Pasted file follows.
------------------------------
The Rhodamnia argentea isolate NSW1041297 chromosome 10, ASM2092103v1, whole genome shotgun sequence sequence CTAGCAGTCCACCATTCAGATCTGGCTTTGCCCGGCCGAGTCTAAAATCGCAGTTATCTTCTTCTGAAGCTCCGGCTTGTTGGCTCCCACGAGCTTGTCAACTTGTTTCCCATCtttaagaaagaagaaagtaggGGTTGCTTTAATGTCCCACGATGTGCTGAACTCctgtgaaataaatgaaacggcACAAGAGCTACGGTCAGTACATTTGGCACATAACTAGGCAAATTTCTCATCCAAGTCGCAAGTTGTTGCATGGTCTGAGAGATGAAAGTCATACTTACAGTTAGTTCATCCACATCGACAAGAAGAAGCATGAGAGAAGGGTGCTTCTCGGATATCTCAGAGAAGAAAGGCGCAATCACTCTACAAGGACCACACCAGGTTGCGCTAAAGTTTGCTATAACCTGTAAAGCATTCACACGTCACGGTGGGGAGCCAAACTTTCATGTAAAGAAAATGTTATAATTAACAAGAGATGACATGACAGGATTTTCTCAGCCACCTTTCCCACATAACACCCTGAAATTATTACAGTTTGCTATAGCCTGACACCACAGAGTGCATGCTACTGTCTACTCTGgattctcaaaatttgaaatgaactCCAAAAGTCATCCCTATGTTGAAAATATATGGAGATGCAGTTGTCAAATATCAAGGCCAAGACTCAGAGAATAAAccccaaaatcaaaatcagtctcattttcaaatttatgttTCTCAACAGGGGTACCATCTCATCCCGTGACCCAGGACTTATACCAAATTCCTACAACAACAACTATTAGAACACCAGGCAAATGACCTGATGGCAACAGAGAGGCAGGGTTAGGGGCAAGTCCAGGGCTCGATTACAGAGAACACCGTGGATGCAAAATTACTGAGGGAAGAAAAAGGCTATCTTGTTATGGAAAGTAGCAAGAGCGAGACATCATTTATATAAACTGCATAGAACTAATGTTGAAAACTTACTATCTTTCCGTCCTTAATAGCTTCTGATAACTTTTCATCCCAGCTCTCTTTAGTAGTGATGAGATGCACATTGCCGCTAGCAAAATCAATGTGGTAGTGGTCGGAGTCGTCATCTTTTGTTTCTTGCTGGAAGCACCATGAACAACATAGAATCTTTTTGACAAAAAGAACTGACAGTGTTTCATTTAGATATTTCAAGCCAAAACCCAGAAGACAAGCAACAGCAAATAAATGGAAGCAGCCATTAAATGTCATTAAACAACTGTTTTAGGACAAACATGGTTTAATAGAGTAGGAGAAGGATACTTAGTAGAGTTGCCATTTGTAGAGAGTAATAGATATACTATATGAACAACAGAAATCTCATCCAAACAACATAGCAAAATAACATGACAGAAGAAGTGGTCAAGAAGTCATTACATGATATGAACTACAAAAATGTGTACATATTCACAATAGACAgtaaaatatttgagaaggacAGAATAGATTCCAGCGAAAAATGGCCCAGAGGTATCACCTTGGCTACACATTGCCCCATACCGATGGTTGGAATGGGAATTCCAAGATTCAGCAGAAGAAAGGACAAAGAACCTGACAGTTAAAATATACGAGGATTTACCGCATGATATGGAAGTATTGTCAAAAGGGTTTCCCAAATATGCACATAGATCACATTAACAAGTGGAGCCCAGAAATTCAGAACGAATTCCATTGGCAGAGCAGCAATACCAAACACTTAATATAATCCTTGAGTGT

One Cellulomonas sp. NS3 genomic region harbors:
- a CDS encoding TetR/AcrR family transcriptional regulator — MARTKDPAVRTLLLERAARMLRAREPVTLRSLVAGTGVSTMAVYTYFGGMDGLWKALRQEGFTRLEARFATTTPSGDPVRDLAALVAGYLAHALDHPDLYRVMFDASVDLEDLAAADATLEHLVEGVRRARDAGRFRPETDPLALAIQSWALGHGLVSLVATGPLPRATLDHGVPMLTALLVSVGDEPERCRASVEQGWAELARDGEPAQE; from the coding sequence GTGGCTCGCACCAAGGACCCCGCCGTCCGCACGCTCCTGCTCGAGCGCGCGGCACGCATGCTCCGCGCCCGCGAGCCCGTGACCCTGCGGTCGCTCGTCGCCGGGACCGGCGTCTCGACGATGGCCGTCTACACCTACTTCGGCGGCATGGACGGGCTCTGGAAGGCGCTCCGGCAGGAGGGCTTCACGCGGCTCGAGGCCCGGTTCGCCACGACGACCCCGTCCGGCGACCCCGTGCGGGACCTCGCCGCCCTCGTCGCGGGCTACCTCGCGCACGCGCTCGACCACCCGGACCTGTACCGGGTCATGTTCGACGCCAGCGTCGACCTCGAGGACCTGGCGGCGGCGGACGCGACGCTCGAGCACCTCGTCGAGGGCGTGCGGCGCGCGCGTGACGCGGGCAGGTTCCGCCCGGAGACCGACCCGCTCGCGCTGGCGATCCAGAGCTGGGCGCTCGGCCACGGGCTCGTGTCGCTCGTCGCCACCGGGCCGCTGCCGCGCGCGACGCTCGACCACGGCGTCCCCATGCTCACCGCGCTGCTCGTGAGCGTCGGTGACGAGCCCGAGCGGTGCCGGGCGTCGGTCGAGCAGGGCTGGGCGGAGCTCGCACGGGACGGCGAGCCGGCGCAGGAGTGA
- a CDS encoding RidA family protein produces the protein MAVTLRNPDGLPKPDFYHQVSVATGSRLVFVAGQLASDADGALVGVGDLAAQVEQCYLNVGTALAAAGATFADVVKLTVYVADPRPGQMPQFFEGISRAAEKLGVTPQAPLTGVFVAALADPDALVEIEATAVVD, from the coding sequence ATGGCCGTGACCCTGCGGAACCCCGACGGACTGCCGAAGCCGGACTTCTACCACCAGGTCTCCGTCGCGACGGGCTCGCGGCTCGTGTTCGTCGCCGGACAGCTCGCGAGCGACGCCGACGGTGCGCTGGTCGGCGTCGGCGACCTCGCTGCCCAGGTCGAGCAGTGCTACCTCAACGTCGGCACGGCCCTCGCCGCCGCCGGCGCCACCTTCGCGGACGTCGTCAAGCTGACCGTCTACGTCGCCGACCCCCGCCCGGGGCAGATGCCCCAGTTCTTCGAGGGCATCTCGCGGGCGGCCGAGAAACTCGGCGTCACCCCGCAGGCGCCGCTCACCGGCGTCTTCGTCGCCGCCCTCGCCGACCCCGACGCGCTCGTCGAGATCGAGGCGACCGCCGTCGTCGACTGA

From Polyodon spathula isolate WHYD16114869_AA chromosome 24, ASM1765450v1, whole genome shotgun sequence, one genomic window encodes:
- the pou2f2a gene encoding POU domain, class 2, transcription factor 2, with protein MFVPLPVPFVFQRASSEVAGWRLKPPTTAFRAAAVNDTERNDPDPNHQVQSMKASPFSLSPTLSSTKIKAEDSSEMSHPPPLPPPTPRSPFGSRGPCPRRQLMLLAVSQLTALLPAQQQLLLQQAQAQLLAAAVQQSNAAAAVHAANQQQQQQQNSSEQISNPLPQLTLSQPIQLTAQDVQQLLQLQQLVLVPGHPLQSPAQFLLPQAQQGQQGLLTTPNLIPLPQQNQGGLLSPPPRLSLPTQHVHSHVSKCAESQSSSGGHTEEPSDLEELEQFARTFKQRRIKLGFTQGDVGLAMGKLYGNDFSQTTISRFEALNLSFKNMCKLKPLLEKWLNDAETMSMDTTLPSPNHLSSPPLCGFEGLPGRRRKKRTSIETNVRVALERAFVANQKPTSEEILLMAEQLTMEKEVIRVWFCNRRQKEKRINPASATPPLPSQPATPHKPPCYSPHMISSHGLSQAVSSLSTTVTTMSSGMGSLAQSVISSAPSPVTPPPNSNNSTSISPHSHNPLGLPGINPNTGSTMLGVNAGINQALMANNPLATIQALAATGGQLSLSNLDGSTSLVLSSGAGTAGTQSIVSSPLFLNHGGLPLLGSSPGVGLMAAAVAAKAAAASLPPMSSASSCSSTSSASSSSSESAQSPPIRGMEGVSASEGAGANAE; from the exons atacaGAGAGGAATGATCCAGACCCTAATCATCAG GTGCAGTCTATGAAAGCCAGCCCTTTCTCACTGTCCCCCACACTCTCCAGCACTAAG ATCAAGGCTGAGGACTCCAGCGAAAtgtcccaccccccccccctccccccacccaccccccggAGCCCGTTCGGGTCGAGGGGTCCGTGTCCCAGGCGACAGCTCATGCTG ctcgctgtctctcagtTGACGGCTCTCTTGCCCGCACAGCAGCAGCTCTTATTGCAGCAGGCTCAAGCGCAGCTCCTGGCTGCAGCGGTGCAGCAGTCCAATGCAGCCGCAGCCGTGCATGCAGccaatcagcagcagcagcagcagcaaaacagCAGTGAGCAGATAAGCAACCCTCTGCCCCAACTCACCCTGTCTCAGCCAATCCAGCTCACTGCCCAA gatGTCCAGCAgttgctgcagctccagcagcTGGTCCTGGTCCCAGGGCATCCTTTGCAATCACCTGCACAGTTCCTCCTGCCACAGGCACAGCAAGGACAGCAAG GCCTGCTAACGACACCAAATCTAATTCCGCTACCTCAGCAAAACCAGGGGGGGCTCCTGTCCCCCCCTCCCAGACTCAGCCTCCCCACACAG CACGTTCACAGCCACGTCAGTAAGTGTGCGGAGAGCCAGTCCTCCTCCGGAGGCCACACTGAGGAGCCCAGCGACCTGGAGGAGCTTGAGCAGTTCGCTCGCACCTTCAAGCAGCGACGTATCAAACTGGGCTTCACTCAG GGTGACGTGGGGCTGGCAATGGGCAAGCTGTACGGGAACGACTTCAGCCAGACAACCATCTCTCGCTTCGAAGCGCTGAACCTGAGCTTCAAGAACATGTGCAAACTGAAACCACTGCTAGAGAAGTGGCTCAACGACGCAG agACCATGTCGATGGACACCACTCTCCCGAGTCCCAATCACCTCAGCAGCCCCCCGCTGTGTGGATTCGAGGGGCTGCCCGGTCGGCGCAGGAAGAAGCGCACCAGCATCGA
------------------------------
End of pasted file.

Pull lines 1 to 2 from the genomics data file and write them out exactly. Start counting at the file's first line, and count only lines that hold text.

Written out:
The Rhodamnia argentea isolate NSW1041297 chromosome 10, ASM2092103v1, whole genome shotgun sequence sequence CTAGCAGTCCACCATTCAGATCTGGCTTTGCCCGGCCGAGTCTAAAATCGCAGTTATCTTCTTCTGAAGCTCCGGCTTGTTGGCTCCCACGAGCTTGTCAACTTGTTTCCCATCtttaagaaagaagaaagtaggGGTTGCTTTAATGTCCCACGATGTGCTGAACTCctgtgaaataaatgaaacggcACAAGAGCTACGGTCAGTACATTTGGCACATAACTAGGCAAATTTCTCATCCAAGTCGCAAGTTGTTGCATGGTCTGAGAGATGAAAGTCATACTTACAGTTAGTTCATCCACATCGACAAGAAGAAGCATGAGAGAAGGGTGCTTCTCGGATATCTCAGAGAAGAAAGGCGCAATCACTCTACAAGGACCACACCAGGTTGCGCTAAAGTTTGCTATAACCTGTAAAGCATTCACACGTCACGGTGGGGAGCCAAACTTTCATGTAAAGAAAATGTTATAATTAACAAGAGATGACATGACAGGATTTTCTCAGCCACCTTTCCCACATAACACCCTGAAATTATTACAGTTTGCTATAGCCTGACACCACAGAGTGCATGCTACTGTCTACTCTGgattctcaaaatttgaaatgaactCCAAAAGTCATCCCTATGTTGAAAATATATGGAGATGCAGTTGTCAAATATCAAGGCCAAGACTCAGAGAATAAAccccaaaatcaaaatcagtctcattttcaaatttatgttTCTCAACAGGGGTACCATCTCATCCCGTGACCCAGGACTTATACCAAATTCCTACAACAACAACTATTAGAACACCAGGCAAATGACCTGATGGCAACAGAGAGGCAGGGTTAGGGGCAAGTCCAGGGCTCGATTACAGAGAACACCGTGGATGCAAAATTACTGAGGGAAGAAAAAGGCTATCTTGTTATGGAAAGTAGCAAGAGCGAGACATCATTTATATAAACTGCATAGAACTAATGTTGAAAACTTACTATCTTTCCGTCCTTAATAGCTTCTGATAACTTTTCATCCCAGCTCTCTTTAGTAGTGATGAGATGCACATTGCCGCTAGCAAAATCAATGTGGTAGTGGTCGGAGTCGTCATCTTTTGTTTCTTGCTGGAAGCACCATGAACAACATAGAATCTTTTTGACAAAAAGAACTGACAGTGTTTCATTTAGATATTTCAAGCCAAAACCCAGAAGACAAGCAACAGCAAATAAATGGAAGCAGCCATTAAATGTCATTAAACAACTGTTTTAGGACAAACATGGTTTAATAGAGTAGGAGAAGGATACTTAGTAGAGTTGCCATTTGTAGAGAGTAATAGATATACTATATGAACAACAGAAATCTCATCCAAACAACATAGCAAAATAACATGACAGAAGAAGTGGTCAAGAAGTCATTACATGATATGAACTACAAAAATGTGTACATATTCACAATAGACAgtaaaatatttgagaaggacAGAATAGATTCCAGCGAAAAATGGCCCAGAGGTATCACCTTGGCTACACATTGCCCCATACCGATGGTTGGAATGGGAATTCCAAGATTCAGCAGAAGAAAGGACAAAGAACCTGACAGTTAAAATATACGAGGATTTACCGCATGATATGGAAGTATTGTCAAAAGGGTTTCCCAAATATGCACATAGATCACATTAACAAGTGGAGCCCAGAAATTCAGAACGAATTCCATTGGCAGAGCAGCAATACCAAACACTTAATATAATCCTTGAGTGT

One Cellulomonas sp. NS3 genomic region harbors: